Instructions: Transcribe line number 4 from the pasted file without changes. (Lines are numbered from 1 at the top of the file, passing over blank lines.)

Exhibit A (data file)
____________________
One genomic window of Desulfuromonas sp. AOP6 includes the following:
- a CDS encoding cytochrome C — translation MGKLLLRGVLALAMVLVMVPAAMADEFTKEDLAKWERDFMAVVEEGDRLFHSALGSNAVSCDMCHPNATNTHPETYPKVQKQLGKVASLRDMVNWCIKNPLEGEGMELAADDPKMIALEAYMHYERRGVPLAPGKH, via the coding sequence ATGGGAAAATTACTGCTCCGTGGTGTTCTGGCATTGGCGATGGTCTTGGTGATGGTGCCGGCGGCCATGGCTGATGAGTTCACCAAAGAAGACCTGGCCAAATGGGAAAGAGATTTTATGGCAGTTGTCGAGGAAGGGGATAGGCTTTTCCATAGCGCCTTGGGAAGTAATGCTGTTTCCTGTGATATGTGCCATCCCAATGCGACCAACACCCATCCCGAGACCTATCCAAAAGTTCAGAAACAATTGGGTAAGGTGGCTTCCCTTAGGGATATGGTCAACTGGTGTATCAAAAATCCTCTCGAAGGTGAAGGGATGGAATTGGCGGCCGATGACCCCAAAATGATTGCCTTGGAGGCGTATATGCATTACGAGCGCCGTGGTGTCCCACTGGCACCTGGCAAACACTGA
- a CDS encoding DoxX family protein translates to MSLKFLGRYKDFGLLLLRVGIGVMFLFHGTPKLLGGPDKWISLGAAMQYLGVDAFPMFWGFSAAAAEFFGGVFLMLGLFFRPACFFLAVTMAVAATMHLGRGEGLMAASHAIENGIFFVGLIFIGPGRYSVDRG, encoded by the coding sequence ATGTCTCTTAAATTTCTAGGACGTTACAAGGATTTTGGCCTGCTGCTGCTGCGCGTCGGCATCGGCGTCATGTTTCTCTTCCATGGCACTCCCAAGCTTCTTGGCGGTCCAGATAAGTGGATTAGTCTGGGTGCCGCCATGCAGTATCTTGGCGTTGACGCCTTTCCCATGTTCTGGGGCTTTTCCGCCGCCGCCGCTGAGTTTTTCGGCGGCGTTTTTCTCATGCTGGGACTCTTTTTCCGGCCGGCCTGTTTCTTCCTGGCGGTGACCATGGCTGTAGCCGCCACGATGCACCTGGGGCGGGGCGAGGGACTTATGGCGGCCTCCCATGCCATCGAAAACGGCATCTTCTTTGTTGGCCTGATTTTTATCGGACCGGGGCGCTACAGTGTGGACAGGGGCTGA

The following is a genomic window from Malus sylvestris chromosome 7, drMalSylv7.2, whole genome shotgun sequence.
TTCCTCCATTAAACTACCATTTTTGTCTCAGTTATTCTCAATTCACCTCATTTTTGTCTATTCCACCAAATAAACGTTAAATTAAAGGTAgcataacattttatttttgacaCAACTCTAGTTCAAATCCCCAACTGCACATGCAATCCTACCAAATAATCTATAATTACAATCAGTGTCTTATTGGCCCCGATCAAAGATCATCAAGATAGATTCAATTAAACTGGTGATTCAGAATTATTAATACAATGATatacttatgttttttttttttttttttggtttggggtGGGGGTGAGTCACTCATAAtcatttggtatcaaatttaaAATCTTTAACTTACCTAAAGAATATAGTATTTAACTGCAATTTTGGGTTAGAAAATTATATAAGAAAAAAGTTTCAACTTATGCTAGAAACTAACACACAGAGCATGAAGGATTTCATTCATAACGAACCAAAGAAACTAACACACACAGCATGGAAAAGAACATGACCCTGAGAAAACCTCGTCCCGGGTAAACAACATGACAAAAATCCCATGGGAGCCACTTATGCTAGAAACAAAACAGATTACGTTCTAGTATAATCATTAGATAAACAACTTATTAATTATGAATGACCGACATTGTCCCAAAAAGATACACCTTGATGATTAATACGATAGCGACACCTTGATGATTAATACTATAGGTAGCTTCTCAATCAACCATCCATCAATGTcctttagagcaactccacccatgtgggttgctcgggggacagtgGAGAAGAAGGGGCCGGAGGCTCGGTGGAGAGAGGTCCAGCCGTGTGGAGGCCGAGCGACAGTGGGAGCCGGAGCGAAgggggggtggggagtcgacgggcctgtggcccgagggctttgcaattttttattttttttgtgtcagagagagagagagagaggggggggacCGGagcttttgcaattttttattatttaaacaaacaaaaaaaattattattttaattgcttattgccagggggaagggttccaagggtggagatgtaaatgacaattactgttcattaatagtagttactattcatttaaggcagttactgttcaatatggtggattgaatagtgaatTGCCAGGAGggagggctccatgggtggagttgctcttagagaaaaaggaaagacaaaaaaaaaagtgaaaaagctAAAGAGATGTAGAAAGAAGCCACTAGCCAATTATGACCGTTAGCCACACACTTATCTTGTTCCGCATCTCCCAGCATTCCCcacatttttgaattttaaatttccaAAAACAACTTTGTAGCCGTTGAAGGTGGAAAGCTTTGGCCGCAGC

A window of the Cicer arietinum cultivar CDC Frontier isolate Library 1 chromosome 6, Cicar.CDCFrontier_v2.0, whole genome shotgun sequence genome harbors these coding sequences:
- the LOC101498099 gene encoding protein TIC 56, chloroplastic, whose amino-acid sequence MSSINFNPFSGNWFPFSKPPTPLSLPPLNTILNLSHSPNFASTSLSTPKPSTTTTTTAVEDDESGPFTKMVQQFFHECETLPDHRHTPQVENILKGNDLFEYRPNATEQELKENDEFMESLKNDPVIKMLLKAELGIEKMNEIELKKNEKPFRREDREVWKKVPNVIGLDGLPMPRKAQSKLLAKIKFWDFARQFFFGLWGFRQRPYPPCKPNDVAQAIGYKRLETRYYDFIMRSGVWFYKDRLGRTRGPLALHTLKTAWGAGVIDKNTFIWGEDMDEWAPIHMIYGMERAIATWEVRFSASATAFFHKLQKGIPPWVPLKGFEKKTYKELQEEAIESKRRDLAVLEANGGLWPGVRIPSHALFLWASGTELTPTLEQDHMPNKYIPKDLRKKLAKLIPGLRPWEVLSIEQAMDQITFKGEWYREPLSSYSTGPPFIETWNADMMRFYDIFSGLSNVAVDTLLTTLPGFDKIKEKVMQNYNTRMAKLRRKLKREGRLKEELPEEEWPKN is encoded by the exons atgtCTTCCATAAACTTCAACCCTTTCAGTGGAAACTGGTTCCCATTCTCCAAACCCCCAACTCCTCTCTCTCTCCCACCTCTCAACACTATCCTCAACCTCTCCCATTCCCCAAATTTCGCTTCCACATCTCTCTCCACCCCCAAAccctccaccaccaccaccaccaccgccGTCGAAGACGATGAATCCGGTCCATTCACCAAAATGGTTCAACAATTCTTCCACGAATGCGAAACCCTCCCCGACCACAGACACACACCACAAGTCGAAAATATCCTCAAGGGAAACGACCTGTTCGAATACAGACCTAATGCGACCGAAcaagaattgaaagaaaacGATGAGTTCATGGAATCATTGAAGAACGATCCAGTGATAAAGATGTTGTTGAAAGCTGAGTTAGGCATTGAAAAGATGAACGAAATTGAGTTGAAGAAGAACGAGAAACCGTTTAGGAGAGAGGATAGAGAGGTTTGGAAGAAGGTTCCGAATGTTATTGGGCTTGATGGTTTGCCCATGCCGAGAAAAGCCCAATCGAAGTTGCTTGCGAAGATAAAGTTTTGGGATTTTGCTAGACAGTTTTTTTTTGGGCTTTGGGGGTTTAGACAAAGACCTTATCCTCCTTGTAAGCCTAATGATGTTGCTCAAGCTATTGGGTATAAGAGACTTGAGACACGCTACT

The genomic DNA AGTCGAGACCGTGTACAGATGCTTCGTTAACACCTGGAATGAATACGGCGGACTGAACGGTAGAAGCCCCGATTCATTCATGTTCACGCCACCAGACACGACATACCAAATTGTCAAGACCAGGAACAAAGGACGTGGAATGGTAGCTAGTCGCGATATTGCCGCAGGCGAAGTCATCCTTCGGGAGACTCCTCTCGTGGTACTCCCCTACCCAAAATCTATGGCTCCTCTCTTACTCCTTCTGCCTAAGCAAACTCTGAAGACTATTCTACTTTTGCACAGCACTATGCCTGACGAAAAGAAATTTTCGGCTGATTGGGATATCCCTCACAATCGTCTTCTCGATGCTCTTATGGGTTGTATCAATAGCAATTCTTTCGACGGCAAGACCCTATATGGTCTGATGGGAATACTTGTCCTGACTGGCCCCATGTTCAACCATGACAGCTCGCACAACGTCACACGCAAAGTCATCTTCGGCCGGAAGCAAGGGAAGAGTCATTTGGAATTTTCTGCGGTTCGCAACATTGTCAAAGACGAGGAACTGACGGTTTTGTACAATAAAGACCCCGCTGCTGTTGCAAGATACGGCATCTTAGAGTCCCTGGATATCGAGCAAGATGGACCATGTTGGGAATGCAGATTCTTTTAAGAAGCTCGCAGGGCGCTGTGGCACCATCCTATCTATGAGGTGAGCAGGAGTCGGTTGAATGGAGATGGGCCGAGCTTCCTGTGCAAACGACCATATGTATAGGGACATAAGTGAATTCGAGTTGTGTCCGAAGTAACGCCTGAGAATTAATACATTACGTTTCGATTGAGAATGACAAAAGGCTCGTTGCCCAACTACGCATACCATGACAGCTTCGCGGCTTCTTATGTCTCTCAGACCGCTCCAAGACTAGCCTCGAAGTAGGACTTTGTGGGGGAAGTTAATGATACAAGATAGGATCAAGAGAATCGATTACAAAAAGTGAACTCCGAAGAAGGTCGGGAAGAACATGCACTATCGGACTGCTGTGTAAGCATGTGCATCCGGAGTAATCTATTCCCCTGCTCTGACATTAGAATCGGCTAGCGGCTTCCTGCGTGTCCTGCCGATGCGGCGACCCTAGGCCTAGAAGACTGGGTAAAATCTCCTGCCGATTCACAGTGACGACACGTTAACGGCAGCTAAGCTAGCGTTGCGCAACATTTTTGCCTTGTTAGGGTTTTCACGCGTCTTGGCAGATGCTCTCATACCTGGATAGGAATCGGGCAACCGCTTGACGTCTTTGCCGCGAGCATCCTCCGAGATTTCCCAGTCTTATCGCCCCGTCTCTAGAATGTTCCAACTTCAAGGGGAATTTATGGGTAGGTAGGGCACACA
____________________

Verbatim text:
The following is a genomic window from Malus sylvestris chromosome 7, drMalSylv7.2, whole genome shotgun sequence.